Biehn's follow up role as the crazed SEAL leader in The Abyss would be as another SEAL Lieutenant, this time named Curran, in Orion's action fest, Navy Seals, written by former SEAL Chuck Pfarrer.  Biehn was at the top of executive Mike Medavoy's list for leading men and found himself starring opposite Academy Award winning bad boy Charlie Sheen.  Director Lewis Teague was fresh off the success of The Jewel of the Nile, follow up to Romancing The Stone.  Here, Biehn is pure big hearted good guy, the cool, calm leader of the outfit dealing with stolen shoulder mounted Stinger missiles, middle eastern terrorists and hotshot Chuck Sheen.  With the help of a connected journalist,  Curran and his team trot the globe dispatching bad guys with silenced MP-5's and AK-47's while quipping wise and playing golf.
Co-Stars:  Sheen, Bill Paxton, Rick Rossovich, Dennis Haysbert and Joanne Whalley (Kilmer)
Traits:  Coiffed blonde hair, drunk clarity, firm yet vulnerable leadership
Fate:  Gets shot in the abdomen and thigh while blowing up a building full of missiles thus forcing wild card Sheen to Chuck up and take command
SEAL-ness:  Doesn't have time to dick around because he's too busy punching terrorist
tickets and partying at the beach, his boat house and golf course

The Rock, 1996, Commander Anderson
Biehn's final portrayal of a Navy SEAL (to date) was in Michael Bay's slam bang, summer action thrill ride The Rock, where he's been promoted to Commander.  After a decorated Marine Force Recon General goes rogue and takes over Alcatraz Island armed with missiles aimed at San Francisco, Biehn is called in to lead the responsive action.  Recruiting the only known convict who survived escape as well as a chemical weapons specialist, Biehn's SEALs infiltrate the prison fortress before coming face to face with the disgruntled Marines turned mercenaries.  A total curve ball for audiences, Biehn's heroic face and body of work is used to throw the audience for a loop 2/3 of the way through the movie.  All of Biehn's scenes are speeches:  in front of the authorities planning an attack, letting the convict and chemist know what their roles are and what they're up against, giving his troops for a pre-invasion pep talk and finally mano a mano with the pissed off Marine General.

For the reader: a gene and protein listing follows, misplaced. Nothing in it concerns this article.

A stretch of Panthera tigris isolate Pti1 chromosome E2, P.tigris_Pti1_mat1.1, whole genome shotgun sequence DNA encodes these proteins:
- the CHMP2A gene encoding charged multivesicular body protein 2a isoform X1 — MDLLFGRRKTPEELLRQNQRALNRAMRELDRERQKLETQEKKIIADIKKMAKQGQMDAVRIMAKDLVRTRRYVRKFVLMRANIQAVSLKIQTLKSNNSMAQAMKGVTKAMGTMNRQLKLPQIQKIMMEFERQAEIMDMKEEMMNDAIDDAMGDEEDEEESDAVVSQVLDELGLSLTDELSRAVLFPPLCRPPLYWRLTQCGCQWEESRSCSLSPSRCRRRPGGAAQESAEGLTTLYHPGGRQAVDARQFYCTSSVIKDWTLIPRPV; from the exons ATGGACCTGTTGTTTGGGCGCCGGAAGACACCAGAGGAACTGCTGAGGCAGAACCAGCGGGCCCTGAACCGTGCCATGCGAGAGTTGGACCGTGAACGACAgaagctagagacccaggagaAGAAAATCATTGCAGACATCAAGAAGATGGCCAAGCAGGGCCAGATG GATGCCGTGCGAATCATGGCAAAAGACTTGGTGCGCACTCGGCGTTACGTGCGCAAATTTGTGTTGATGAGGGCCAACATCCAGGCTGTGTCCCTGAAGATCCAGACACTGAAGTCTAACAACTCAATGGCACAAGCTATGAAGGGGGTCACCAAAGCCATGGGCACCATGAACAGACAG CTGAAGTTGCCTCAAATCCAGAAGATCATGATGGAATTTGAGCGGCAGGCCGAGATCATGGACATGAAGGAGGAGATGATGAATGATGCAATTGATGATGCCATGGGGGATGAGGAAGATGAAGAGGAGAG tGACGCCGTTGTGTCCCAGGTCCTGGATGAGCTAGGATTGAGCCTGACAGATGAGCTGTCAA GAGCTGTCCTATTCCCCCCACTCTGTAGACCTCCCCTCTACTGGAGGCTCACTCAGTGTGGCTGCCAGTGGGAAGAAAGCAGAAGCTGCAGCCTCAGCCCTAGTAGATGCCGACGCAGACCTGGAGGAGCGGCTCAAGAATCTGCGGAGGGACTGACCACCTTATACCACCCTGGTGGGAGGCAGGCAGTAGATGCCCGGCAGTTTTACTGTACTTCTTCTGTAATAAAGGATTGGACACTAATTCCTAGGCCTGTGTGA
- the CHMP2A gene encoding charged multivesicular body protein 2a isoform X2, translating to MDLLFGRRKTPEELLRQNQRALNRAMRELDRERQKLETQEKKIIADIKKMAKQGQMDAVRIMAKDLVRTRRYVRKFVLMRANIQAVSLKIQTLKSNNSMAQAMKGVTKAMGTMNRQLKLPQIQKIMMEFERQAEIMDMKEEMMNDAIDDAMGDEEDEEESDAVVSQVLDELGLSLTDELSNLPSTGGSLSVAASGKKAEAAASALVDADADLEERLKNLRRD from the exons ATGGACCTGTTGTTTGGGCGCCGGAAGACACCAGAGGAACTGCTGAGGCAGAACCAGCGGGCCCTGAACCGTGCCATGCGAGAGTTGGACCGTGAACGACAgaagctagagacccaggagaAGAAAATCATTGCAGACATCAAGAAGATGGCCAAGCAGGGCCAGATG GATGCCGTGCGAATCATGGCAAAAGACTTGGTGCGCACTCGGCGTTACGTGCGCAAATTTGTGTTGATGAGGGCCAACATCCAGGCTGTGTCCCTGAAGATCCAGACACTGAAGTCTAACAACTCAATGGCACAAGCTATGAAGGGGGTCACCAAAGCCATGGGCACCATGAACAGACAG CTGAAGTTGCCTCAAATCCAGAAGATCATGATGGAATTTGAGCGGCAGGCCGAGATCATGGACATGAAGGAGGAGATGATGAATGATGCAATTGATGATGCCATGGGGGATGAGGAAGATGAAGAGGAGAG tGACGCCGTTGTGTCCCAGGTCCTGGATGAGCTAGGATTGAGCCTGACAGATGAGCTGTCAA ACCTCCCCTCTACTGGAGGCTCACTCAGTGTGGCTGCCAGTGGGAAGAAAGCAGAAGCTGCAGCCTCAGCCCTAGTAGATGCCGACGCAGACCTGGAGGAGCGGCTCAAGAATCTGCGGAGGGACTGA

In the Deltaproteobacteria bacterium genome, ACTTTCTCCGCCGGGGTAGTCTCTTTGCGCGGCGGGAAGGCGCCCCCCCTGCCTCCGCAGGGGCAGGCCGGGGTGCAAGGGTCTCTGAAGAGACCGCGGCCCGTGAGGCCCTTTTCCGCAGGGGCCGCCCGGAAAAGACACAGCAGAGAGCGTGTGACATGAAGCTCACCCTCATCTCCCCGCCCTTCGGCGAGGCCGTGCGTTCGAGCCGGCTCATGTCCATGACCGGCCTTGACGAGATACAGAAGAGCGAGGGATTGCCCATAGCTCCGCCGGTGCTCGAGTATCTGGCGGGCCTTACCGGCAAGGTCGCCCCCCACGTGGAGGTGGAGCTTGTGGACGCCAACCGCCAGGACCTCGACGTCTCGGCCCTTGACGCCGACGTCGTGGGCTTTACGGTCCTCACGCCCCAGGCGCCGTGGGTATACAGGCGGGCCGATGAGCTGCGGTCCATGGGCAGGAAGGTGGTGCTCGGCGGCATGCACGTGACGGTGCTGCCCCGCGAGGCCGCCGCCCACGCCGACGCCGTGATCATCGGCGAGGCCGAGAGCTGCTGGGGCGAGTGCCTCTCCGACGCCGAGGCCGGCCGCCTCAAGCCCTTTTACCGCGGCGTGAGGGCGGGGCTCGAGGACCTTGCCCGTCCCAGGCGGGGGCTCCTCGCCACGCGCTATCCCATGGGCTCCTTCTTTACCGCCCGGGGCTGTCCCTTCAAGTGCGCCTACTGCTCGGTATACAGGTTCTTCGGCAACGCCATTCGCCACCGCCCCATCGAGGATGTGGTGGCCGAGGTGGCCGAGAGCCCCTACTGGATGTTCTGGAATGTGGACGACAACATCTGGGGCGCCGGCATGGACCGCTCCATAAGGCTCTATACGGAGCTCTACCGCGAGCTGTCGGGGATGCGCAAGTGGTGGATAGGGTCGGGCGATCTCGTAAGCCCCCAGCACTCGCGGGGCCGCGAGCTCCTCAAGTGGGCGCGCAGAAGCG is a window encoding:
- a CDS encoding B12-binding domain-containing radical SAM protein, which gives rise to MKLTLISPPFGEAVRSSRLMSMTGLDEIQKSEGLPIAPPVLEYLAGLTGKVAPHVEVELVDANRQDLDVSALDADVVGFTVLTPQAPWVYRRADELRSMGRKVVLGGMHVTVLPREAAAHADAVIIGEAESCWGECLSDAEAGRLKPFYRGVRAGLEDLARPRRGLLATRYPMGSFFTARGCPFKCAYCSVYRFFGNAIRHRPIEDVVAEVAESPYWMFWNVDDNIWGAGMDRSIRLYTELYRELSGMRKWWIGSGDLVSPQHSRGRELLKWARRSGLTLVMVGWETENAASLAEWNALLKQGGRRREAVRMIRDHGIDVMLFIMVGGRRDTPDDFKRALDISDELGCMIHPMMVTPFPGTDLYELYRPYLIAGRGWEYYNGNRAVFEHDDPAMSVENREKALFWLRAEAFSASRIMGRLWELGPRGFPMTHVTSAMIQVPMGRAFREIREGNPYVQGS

Co-Stars:  Nicolas Cage, Sean Connery and Ed Harris
Traits:  Hard, cold, always in black
Fate:  Gets killed in a shower room massacre when the Marines ambush the SEALs from high ground
SEAL-ness:  Surrounded by real life Frogmen, Biehn is as taciturn as can be and his death ratchets up the stakes as our lab rat and senior citizen convict are left to deal with the Marines and missiles

Of course this is Hollywood we're talking about so creative license has to be taken and it's all overblown bullshit, right? Actually, a group of former SEALs from the original 1962 group enjoyed 1990's Navy Seals with it's tough guy attitudes and adrenaline pumping action. While Biehn's performance in The Rock helped land him the job of narrating a film that runs (or ran) at The National Navy UDT-SEAL Museum in Florida.  Along with the gig, Biehn was named an Honorary Frogman for Life by Rear Admiral E.T. Olsen.  While Michael Biehn might not be a true American hero like all of the Navy SEALs we hear about, he sure as hell looks good playing one in movies.

One of the great shouting matches of our time: